Gardeners with more than a small plot appreciate the work-saving qualities of a rototiller. In an hour or two, you can till an entire vegetable garden plot, loosening the soil and removing dirt clods. While the blades of a rototiller aren't meant to be as sharp as those on a lawn mower, they dull with use, becoming narrower, shorter and pointed. Dull blades don't till as deeply or as effectively as sharp blades.
Loosen and remove the wing nuts that secure the tine shield end covers with a crescent wrench. Place the nuts in your pocket for safekeeping.
Remove the cotter pins with your hands and pull out the clovis pins at the top of the blade assembly.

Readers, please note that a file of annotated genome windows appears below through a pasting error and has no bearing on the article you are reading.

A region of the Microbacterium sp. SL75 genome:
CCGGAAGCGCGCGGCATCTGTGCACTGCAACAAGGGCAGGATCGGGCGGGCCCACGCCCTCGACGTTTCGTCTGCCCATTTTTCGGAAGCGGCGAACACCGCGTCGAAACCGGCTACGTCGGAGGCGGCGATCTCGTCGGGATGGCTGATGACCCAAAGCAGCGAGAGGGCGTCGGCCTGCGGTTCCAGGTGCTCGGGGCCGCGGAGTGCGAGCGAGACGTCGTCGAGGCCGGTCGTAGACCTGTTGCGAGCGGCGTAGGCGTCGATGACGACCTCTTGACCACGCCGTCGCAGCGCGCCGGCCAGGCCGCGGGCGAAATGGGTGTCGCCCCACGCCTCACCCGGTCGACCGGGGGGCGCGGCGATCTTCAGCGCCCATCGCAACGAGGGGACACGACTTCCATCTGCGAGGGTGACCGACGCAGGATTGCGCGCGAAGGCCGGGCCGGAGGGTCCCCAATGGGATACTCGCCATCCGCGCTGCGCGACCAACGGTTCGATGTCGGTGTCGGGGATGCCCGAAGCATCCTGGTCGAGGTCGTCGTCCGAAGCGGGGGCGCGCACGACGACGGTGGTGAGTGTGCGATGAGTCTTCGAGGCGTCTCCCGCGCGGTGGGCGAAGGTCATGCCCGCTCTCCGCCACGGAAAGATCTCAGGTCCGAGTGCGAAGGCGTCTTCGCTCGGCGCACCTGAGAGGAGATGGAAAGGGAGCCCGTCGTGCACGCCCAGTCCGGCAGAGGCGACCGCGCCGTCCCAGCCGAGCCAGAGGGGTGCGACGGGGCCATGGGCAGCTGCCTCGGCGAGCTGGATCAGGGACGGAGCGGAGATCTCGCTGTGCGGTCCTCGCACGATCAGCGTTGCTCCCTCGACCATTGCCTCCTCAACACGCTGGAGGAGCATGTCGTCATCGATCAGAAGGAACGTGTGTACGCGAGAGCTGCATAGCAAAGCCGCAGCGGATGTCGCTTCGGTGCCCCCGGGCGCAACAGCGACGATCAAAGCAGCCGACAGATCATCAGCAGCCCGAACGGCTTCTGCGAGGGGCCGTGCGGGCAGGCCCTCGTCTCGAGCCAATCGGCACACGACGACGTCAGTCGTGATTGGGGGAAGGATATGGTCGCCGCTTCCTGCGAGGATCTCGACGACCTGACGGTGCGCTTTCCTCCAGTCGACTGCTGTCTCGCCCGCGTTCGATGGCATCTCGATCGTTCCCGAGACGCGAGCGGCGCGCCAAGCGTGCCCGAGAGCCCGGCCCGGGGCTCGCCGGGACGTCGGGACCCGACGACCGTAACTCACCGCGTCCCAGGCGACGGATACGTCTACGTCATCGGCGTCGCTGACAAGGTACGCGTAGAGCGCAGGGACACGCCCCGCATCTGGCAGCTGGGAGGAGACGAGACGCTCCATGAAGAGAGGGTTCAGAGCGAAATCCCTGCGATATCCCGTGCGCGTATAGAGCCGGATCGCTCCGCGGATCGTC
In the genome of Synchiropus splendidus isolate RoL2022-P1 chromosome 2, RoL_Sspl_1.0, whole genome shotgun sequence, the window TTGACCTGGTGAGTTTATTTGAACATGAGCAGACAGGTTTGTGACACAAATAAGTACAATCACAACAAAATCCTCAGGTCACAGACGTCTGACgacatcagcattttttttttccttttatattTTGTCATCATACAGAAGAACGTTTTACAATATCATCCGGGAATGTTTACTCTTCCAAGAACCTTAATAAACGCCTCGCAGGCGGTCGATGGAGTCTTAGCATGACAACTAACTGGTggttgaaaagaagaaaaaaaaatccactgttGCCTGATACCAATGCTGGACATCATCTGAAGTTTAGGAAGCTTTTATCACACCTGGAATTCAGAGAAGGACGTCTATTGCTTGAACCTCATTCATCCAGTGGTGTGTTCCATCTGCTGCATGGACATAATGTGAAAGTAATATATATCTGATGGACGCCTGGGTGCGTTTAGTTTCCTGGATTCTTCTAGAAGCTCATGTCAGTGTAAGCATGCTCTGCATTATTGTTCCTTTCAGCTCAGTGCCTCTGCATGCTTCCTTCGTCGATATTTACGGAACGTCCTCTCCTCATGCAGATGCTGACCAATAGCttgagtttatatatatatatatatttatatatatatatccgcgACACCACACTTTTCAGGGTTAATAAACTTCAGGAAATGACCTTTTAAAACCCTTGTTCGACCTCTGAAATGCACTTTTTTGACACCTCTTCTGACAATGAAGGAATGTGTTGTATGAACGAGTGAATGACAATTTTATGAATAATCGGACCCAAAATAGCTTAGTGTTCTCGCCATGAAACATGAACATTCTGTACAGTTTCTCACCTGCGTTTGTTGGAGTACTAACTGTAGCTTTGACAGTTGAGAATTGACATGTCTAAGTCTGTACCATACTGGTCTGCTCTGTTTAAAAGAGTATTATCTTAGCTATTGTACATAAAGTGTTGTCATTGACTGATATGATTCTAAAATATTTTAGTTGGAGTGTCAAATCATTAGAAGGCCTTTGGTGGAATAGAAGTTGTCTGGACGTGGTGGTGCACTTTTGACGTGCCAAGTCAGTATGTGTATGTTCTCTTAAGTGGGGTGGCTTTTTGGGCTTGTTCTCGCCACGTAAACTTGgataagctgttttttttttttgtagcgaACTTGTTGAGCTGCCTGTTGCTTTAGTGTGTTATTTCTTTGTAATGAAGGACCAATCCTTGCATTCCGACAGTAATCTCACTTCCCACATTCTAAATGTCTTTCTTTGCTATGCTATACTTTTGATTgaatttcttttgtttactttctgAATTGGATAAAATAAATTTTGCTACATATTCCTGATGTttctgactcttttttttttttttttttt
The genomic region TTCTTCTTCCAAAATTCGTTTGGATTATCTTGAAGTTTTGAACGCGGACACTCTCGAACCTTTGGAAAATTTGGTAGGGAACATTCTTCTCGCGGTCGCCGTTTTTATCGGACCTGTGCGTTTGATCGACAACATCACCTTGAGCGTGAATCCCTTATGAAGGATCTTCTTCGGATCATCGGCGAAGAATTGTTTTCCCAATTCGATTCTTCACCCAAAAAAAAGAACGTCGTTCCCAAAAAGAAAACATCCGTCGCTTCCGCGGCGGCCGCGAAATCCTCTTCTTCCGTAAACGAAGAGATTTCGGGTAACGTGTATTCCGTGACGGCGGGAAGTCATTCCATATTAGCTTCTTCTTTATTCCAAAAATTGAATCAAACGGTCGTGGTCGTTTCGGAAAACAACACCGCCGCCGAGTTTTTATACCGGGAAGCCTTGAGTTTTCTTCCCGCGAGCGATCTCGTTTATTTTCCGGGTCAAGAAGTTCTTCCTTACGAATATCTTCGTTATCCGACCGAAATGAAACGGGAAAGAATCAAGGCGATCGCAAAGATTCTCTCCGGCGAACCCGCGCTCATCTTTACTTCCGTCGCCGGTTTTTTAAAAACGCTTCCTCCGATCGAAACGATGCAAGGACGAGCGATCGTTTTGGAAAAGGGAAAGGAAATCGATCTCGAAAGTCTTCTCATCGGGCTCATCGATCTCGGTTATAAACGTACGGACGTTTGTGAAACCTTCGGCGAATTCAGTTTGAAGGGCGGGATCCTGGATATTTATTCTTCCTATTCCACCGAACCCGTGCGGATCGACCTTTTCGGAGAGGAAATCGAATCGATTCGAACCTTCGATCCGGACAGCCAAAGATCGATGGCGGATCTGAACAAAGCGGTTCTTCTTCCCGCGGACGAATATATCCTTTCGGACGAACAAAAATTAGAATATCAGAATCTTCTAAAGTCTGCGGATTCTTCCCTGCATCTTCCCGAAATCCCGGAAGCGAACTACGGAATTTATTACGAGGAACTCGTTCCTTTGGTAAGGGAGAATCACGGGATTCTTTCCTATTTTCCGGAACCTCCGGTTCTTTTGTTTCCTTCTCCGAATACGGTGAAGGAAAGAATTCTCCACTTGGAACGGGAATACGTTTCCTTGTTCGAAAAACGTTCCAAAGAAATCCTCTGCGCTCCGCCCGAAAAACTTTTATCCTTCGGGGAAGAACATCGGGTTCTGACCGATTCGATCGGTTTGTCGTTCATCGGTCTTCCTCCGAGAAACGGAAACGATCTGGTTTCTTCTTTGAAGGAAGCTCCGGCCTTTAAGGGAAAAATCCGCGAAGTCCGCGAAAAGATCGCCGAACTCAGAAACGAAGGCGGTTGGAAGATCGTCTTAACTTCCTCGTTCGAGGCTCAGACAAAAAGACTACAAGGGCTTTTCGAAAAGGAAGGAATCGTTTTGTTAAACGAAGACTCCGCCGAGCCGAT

Slide the blades off the tine shaft. Run a file gently over them to remove pitting and rust. Sharpen them slightly by running the file over each side of the blade evenly three or four times. Apply lubricating oil to the blades with a soft cloth.
Reassemble the blades by sliding them onto the shaft in the reverse order of removal. Ensure that you've attached the blades in the same position they previously sat.